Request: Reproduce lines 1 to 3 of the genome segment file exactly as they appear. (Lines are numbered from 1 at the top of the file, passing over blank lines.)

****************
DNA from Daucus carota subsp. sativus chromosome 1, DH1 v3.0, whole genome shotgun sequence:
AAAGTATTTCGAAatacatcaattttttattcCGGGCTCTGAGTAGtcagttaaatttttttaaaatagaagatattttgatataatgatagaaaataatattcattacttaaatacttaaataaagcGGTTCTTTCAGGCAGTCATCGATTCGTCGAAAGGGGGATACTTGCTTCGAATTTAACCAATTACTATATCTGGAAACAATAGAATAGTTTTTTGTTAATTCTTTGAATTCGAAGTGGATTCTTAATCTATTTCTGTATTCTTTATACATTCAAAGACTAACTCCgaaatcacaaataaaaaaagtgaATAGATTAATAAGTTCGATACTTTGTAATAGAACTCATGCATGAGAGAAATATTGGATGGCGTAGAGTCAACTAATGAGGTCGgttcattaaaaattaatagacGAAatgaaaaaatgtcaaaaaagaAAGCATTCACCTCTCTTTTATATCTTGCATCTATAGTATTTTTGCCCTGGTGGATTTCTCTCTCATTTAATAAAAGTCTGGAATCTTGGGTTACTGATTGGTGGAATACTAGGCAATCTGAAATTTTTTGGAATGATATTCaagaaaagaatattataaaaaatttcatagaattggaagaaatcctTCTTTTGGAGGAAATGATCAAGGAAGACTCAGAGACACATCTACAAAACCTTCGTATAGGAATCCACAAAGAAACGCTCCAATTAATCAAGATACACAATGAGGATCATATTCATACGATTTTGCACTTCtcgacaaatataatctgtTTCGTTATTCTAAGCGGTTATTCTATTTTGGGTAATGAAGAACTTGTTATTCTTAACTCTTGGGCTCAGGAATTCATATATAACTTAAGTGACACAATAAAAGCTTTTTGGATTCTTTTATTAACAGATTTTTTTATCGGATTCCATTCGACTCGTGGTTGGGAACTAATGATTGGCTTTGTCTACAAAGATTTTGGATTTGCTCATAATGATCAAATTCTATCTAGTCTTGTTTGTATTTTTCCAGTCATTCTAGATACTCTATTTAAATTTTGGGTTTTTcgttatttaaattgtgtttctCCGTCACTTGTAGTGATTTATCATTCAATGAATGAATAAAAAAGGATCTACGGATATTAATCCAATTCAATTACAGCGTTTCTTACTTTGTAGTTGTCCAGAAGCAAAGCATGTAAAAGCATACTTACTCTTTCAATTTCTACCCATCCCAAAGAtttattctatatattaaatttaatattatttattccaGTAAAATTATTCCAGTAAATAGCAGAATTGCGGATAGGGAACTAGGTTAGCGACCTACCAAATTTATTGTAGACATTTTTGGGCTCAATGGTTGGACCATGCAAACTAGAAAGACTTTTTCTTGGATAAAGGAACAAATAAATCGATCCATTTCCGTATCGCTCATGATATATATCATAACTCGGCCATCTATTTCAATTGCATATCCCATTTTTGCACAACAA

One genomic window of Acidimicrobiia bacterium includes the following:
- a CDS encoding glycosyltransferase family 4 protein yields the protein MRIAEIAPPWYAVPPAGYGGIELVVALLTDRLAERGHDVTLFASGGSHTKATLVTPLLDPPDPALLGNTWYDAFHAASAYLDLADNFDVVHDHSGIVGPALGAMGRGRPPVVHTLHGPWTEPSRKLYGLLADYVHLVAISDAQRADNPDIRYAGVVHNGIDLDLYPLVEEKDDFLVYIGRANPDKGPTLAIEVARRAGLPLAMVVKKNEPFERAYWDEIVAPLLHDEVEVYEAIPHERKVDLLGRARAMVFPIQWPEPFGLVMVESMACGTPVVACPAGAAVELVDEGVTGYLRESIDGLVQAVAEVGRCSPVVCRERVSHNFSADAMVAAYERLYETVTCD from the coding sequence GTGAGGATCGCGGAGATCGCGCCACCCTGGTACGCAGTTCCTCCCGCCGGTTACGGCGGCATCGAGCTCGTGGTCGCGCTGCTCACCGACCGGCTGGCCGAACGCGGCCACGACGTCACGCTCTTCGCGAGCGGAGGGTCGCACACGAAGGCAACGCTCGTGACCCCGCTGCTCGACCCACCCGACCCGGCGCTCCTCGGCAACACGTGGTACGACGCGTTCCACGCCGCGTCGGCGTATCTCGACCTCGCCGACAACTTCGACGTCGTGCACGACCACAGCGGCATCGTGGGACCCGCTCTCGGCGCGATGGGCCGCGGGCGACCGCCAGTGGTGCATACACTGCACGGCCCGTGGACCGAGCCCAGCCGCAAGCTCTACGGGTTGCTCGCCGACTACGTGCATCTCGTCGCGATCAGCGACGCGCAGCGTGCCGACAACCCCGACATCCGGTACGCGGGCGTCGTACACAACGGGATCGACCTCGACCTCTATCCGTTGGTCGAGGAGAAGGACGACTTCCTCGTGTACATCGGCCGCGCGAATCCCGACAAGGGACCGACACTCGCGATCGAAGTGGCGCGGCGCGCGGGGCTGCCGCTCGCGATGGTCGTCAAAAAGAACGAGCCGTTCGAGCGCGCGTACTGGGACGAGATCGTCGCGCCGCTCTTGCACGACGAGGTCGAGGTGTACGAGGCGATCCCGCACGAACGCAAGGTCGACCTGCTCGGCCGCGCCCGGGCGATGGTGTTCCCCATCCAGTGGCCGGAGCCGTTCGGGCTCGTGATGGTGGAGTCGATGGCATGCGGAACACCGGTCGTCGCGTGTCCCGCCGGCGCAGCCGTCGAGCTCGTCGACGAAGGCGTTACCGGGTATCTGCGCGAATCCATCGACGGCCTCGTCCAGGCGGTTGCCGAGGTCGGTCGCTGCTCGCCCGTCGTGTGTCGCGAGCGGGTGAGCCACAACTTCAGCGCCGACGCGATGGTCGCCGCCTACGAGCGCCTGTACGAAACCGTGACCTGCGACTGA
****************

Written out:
DNA from Daucus carota subsp. sativus chromosome 1, DH1 v3.0, whole genome shotgun sequence:
AAAGTATTTCGAAatacatcaattttttattcCGGGCTCTGAGTAGtcagttaaatttttttaaaatagaagatattttgatataatgatagaaaataatattcattacttaaatacttaaataaagcGGTTCTTTCAGGCAGTCATCGATTCGTCGAAAGGGGGATACTTGCTTCGAATTTAACCAATTACTATATCTGGAAACAATAGAATAGTTTTTTGTTAATTCTTTGAATTCGAAGTGGATTCTTAATCTATTTCTGTATTCTTTATACATTCAAAGACTAACTCCgaaatcacaaataaaaaaagtgaATAGATTAATAAGTTCGATACTTTGTAATAGAACTCATGCATGAGAGAAATATTGGATGGCGTAGAGTCAACTAATGAGGTCGgttcattaaaaattaatagacGAAatgaaaaaatgtcaaaaaagaAAGCATTCACCTCTCTTTTATATCTTGCATCTATAGTATTTTTGCCCTGGTGGATTTCTCTCTCATTTAATAAAAGTCTGGAATCTTGGGTTACTGATTGGTGGAATACTAGGCAATCTGAAATTTTTTGGAATGATATTCaagaaaagaatattataaaaaatttcatagaattggaagaaatcctTCTTTTGGAGGAAATGATCAAGGAAGACTCAGAGACACATCTACAAAACCTTCGTATAGGAATCCACAAAGAAACGCTCCAATTAATCAAGATACACAATGAGGATCATATTCATACGATTTTGCACTTCtcgacaaatataatctgtTTCGTTATTCTAAGCGGTTATTCTATTTTGGGTAATGAAGAACTTGTTATTCTTAACTCTTGGGCTCAGGAATTCATATATAACTTAAGTGACACAATAAAAGCTTTTTGGATTCTTTTATTAACAGATTTTTTTATCGGATTCCATTCGACTCGTGGTTGGGAACTAATGATTGGCTTTGTCTACAAAGATTTTGGATTTGCTCATAATGATCAAATTCTATCTAGTCTTGTTTGTATTTTTCCAGTCATTCTAGATACTCTATTTAAATTTTGGGTTTTTcgttatttaaattgtgtttctCCGTCACTTGTAGTGATTTATCATTCAATGAATGAATAAAAAAGGATCTACGGATATTAATCCAATTCAATTACAGCGTTTCTTACTTTGTAGTTGTCCAGAAGCAAAGCATGTAAAAGCATACTTACTCTTTCAATTTCTACCCATCCCAAAGAtttattctatatattaaatttaatattatttattccaGTAAAATTATTCCAGTAAATAGCAGAATTGCGGATAGGGAACTAGGTTAGCGACCTACCAAATTTATTGTAGACATTTTTGGGCTCAATGGTTGGACCATGCAAACTAGAAAGACTTTTTCTTGGATAAAGGAACAAATAAATCGATCCATTTCCGTATCGCTCATGATATATATCATAACTCGGCCATCTATTTCAATTGCATATCCCATTTTTGCACAACAA

One genomic window of Acidimicrobiia bacterium includes the following: